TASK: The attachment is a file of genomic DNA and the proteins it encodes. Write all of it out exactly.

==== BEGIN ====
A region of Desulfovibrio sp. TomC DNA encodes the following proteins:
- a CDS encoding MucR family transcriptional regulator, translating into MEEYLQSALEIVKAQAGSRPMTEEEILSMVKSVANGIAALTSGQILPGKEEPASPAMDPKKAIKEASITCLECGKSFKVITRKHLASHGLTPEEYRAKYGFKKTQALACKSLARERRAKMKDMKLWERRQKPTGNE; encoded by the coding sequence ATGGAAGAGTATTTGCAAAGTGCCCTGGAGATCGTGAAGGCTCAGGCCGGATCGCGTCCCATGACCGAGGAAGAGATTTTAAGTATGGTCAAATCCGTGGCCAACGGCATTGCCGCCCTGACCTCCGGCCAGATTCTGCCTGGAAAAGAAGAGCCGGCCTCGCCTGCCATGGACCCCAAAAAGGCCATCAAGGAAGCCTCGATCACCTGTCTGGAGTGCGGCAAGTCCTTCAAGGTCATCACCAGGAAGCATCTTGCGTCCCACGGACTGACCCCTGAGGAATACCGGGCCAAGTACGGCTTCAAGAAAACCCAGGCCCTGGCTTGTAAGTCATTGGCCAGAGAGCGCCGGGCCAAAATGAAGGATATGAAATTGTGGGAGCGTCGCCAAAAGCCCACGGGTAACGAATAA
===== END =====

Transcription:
A region of Desulfovibrio sp. TomC DNA encodes the following proteins:
- a CDS encoding MucR family transcriptional regulator, translating into MEEYLQSALEIVKAQAGSRPMTEEEILSMVKSVANGIAALTSGQILPGKEEPASPAMDPKKAIKEASITCLECGKSFKVITRKHLASHGLTPEEYRAKYGFKKTQALACKSLARERRAKMKDMKLWERRQKPTGNE; encoded by the coding sequence ATGGAAGAGTATTTGCAAAGTGCCCTGGAGATCGTGAAGGCTCAGGCCGGATCGCGTCCCATGACCGAGGAAGAGATTTTAAGTATGGTCAAATCCGTGGCCAACGGCATTGCCGCCCTGACCTCCGGCCAGATTCTGCCTGGAAAAGAAGAGCCGGCCTCGCCTGCCATGGACCCCAAAAAGGCCATCAAGGAAGCCTCGATCACCTGTCTGGAGTGCGGCAAGTCCTTCAAGGTCATCACCAGGAAGCATCTTGCGTCCCACGGACTGACCCCTGAGGAATACCGGGCCAAGTACGGCTTCAAGAAAACCCAGGCCCTGGCTTGTAAGTCATTGGCCAGAGAGCGCCGGGCCAAAATGAAGGATATGAAATTGTGGGAGCGTCGCCAAAAGCCCACGGGTAACGAATAA